We are delighted to have recruited two wonderful new Campaigns and Policy Officers to join our Campaigns and Policy team! Kate and Ben joined WfW this month as experienced Disabled cyclists and campaigners.
Kate, who lives in Derby with her husband and four children says, “I ride an e-tandem that’s covered in unicorns for most of my regular journeys – the only trouble is, it’s so awesome that other family members regularly want to borrow it! I’m working on designs for a wheelchair transport mount on its pannier rack. My interim wheelchair transport method is somewhat unsophisticated, involving a cake tin as a brace plus various kayak straps.”
Ben, like Kate, rides a standard two-wheeler and has also been innovating methods of transporting his mobility aids: “I was a wheelchair-user before I learned to cycle in my late twenties. I had imagined that my joint pain would mean I wouldn’t be able to use a normal cycle, but experience has proven otherwise – I think the fact that it isn’t weight-bearing is the key. I sometimes refer to a conventional cycle as an ‘inline wheelchair’, although I also use my inline wheelchair to tow a trailer in which I have my conventional wheelchair.”
Kate and Ben both bring a wealth of campaigning experience, Kate has been campaigning locally for active travel and accessibility improvements for many years and her work has been recognised by Cycling UK who have listed her as one of their 100 Women in Cycling.
Ben describes himself as, “By personality and inclination I’m a campaigner and political, so I was involved in disability rights campaigning right from when I started using a wheelchair in the early 1990s – I wasn’t quite involved early enough to join the Disabled People’s Direct Action Network, DAN, but I admired them at the time, and have been very aware how much since has built on their work. Similarly, I joined cycle campaigns, including critical mass rides, soon after learning to cycle in the 1990s.”
When not working for WfW Ben is an elected councillor where he has “spent many hours responding to planning applications, pointing out that cycle racks don’t make provision for non-standard cycles, or that the ban on cycling in the town centre discriminates against those of us who use our cycle as a mobility aid.”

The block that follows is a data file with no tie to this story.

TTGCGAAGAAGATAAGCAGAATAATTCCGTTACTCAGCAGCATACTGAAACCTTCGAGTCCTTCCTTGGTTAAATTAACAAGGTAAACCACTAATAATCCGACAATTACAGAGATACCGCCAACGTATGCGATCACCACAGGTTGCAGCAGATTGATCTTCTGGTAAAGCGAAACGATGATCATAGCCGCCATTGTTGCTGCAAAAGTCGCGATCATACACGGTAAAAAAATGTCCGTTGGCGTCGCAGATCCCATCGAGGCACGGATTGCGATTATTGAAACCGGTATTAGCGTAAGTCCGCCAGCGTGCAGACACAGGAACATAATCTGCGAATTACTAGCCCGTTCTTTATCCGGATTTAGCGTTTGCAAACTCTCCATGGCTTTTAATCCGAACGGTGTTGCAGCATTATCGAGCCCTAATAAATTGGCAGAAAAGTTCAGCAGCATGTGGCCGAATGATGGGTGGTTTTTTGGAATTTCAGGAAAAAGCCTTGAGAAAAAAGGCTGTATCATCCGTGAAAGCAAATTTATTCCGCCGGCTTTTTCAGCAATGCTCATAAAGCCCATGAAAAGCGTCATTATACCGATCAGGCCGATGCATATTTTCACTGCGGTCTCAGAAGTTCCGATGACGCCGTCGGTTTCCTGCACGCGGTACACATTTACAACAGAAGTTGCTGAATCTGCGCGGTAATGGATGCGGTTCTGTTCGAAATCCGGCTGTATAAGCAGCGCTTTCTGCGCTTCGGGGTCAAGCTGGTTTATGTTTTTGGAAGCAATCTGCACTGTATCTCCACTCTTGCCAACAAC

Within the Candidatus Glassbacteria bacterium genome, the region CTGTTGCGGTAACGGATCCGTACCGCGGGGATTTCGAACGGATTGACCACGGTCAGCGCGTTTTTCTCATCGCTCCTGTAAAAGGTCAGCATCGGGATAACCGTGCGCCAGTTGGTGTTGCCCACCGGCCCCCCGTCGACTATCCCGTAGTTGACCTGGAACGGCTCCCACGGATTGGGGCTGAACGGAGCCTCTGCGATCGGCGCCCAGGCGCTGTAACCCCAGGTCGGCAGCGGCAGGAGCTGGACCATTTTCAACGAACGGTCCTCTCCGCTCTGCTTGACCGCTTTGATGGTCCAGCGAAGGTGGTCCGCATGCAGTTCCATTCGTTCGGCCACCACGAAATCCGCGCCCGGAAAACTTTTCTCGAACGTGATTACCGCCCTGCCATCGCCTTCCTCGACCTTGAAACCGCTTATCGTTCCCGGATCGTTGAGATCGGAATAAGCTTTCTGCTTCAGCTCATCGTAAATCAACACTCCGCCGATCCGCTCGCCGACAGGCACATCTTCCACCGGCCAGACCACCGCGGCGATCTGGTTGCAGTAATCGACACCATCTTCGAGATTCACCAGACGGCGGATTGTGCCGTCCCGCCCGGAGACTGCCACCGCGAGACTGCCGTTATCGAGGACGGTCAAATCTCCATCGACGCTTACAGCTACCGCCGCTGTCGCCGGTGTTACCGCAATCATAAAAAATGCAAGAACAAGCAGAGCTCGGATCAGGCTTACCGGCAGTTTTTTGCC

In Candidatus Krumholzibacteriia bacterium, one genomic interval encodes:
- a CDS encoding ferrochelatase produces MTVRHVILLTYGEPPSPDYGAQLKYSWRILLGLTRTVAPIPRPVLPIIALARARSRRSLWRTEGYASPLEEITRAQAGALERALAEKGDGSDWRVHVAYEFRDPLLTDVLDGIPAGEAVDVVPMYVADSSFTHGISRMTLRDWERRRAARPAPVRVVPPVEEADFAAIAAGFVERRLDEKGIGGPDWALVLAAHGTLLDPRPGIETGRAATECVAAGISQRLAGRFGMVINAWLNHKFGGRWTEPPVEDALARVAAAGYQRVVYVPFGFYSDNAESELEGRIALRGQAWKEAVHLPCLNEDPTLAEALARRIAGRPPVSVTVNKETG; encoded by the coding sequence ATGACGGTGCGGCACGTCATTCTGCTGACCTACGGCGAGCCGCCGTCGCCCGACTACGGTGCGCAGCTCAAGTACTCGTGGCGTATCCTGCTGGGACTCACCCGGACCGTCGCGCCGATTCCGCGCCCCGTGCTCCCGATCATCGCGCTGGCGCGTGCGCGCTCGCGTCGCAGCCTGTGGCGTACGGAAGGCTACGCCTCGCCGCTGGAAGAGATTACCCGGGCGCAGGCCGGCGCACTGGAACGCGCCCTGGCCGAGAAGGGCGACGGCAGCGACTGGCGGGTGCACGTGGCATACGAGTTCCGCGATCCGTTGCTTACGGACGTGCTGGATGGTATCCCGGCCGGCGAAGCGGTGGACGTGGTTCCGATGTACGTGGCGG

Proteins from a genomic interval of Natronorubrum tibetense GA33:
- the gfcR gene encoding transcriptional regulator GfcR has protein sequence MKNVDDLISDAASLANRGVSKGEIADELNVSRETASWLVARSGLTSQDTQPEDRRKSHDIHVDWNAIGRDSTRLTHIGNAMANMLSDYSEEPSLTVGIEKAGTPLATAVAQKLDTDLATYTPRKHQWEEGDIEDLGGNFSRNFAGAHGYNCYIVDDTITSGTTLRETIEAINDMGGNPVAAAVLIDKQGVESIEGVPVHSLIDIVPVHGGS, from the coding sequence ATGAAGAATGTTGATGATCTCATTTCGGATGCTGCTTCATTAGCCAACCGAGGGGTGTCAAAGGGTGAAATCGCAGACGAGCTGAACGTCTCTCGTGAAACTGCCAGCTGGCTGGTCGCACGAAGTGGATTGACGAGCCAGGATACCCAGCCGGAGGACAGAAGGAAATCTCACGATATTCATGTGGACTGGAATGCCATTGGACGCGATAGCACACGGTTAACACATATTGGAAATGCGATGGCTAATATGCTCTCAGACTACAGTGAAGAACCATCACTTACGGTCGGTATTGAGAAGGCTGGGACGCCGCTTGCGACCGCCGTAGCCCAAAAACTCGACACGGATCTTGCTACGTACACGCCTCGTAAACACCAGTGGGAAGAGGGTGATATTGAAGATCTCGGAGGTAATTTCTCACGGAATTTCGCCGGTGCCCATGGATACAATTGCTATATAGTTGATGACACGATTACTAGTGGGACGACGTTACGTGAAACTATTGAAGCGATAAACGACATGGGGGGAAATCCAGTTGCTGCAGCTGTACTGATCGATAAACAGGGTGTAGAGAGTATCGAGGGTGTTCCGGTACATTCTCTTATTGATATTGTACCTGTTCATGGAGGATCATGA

Kate’s background is in secondary science teaching, including working with home educated children and adults. She has also spent time working with volunteering and statutory organisations over the last couple of decades. She says, “I love learning new things, putting information together and helping other people to learn. I also enjoy making things, gardening, playing music and board games – my current favourite is Wingspan, because it’s just so pretty!”
Kate and Ben have both landed on their wheels in WfW, Kate told us that, “I’m completely excited to have started work this month as a Campaigns and Policy Officer with Wheels for Wellbeing. It’s a real privilege to be a part of this fantastic organisation which is helping to make so many positive changes for everyone in the UK.”
Ben, who has recently gone car-free, is looking forward to cycling more, despite the barriers that Disabled cyclists encounter. “The biggest obstacle to me cycling for everyday journeys is having to get off my ‘inline wheelchair’ and lock it up when I still need wheels under me, while the biggest obstacle to getting out cycling for leisure is the amount of time I spend being a councillor and campaigning!”
We have no doubts that Kate and Ben will be making a big impact in their new roles and we are delighted to have them on board. If you have any campaigning or policy issues that you would like to contact them about you can drop them an email: email@example.com; firstname.lastname@example.org